The interesting thing about winter time in the Garden State is that there aren't (ironically, despite our green thumb claims) many locally seasonal fruits from which to select. Apples and pears have found their waning points by now, and while the summer berries you may have frozen or made into jams are delicious in their own right, not many things beat the tart and unmistakable bite of a blood orange. (Admittedly, this is far from the most localized habit I could encourage, but somehow winter here translates to the season of Florida oranges, of which I am currently hoarding by the case-ful.) 

And while I'm sure that you or someone you know currently has a box of clementines sitting on their kitchen counter, their round bright little faces all bunched together in golden glory, perhaps you are looking for a new way or two to enjoy these coveted fruits. Here are a couple of noteworthy recipes to get you through the winter months with an appropriate (and hey, healthy!) natural sugar fix.

Pomegranate, Beet and Blood Orange Salad

The following salad recipe combines some of my favorite ingredients of all time, not only for their fantastic flavors, but for their undeniably beautiful colors. This dish makes for a bowl bursting with jewel tones and seasonal sweetness. It's perfect as a start or side to any winter meal (for a salty contrast, I find some crumbled feta or toasted pine nuts complement well), and if its natural sugar is just daring enough, perhaps even dessert.

Kale and Quinoa Citrus Salad


This genius collaboration of super foods is the perfect way to antiquate yourself with healthy fare that both sates your appetite and (can youuu believe it) tastes amazing. The rich avocado dressing keeps the meal feeling decadent without leaving your tummy rumbling for more. But hey, no one here is stopping you.


What prettier colors could you possibly find? 
Satsuma and Pomegranate Pavlovas

Ohhh, so you thought it was going to be all salads, did you? You'll learn soon enough that, to me, dessert is the most important meal of the day. The more often you can have it, the better. Still, rather than letting yourself have cake three (or four, or five) times a day, let this ballerina-based bite satisfy your sweet tooth a time or two. Pomegranate and citrus, always a winning combination, strike again. (Hint: a satsuma is a large, Japanese tangerine, known for its loose, easy-to-peel rind. If you can get your hands on some without eating them all, swell. If not, clementines or regular navels will do the trick.)


Candied Walnuts with Orange Zest (and, Dark Chocolate)

Though the recipe possibilities could take you around the world (literally) in all variety of tastes, this last suggestion is a simple and worthy final note. Being a vegetarian, while lending several positives, can often leave you hanging short in the protein-rich department. The only thing that should keep you from enjoying the nutritional benefits (protein included!) of these nuts, however, is a severe allergy or a high aversion to a perfectly balanced flavor combination. In which case, we can't be friends.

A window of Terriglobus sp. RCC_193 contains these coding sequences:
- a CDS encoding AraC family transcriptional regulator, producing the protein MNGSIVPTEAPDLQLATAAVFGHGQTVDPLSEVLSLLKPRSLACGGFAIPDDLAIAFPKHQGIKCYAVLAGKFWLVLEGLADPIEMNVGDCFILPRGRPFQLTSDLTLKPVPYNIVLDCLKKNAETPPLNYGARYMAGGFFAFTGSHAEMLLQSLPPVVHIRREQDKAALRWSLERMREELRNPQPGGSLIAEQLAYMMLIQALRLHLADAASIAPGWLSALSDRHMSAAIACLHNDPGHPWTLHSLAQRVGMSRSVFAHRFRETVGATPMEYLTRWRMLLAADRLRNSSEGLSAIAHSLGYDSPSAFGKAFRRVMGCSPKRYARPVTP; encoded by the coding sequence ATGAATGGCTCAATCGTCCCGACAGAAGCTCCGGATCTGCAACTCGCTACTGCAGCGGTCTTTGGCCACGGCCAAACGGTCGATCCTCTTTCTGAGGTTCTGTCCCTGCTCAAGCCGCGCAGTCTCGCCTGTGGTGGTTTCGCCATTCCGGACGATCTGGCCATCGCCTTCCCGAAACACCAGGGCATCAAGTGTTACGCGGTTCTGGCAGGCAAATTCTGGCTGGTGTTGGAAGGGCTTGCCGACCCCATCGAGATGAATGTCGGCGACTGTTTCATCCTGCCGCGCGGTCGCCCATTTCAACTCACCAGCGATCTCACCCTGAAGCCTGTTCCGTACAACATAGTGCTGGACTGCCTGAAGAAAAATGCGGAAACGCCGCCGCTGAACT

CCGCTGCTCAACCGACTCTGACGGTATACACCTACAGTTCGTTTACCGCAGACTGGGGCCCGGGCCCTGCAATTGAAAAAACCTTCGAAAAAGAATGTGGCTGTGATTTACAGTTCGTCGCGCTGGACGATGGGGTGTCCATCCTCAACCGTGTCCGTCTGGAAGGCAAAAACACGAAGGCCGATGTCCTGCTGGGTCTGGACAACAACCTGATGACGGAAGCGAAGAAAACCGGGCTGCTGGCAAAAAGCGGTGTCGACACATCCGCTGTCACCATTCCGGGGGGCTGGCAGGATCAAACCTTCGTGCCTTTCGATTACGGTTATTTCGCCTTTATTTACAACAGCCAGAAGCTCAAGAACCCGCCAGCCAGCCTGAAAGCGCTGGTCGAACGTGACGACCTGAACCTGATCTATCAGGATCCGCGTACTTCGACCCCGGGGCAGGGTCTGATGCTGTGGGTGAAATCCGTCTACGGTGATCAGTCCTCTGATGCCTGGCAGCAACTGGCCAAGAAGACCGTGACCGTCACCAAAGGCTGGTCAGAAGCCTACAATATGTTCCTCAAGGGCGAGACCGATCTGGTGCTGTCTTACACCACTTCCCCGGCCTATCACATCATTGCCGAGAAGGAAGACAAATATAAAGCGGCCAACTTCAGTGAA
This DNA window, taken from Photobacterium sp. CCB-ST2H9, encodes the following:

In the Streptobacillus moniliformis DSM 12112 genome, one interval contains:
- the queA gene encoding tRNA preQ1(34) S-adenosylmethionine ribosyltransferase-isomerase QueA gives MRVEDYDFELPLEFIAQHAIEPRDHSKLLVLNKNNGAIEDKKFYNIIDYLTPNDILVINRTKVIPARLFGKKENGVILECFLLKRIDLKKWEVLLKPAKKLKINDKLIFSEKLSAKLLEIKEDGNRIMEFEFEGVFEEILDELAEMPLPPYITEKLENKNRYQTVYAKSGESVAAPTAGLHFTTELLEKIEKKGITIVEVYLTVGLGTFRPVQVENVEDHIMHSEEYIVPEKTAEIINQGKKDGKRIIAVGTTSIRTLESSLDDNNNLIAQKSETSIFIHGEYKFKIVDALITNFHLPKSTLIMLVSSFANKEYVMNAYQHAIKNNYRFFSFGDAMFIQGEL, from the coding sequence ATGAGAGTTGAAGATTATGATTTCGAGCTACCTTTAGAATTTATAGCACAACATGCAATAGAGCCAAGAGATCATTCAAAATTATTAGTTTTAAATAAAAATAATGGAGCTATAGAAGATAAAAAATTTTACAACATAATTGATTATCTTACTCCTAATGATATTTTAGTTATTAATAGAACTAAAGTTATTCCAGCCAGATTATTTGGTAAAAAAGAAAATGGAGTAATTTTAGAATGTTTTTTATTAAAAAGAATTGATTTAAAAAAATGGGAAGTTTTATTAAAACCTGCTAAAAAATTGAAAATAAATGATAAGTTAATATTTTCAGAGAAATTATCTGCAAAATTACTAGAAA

Oh, my darling, oh, my darling.
Despite these concoctions (and many, many more), let's make no mistake. The very best way to enjoy THE perfect orange, is to simply peel it, segment it, or perhaps cut it into the wedges we remember from soccer practice as a kid. Or, you know, yesterday, shin guards not included. The glorious and captivating color, that unmistakably fresh scent, the tart, tangy flavor. It's the bright spot to any dish, and the highlight of the (Jersey) winter season. 


1/09/2012

country potato leek soup

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Oh, winter.


We have a rough relationship, winter and I. 


In the evenings, most any time from November through early March, I would prefer to spend dinnertime in the closest possible form to human hibernation. The temperatures drop, and while the warmth of a kitchen oven or stove sounds appealing, we want our suppers to be speedy so we can hurry back to that fireplace, wrap ourselves in blankets, and enjoy.


Seeing as I wasn't born a cuddly 400-pound grizzly (sheesh) who can sleep away the arctic months, and since we don't have the luxury of migration (at least until our senior citizen years), the best we do is be grateful for our ability to make comfort foods that warm us from the inside out. While heading to the equator isn't even a slight possibility for my attempt at keeping warm this winter, soup, and lots of it, will have to do. (Despite this January weather being as temperamental as a teenage girl lately, this one will be a standby to return to season after season.)


This recipe originally came from Whole Foods, which has a rather large index of possibilities when you're looking for healthy versions (sometimes) of classic dishes, or when you just aren't sure what to do with that rutabaga or rainbow chard that you couldn't resist purchasing. (Guilty.)


There is one minor (though tasty!) modification, and two soup-worthy additions (such inclusions we felt were worthy of a name revision), but otherwise the ingredients are as follows: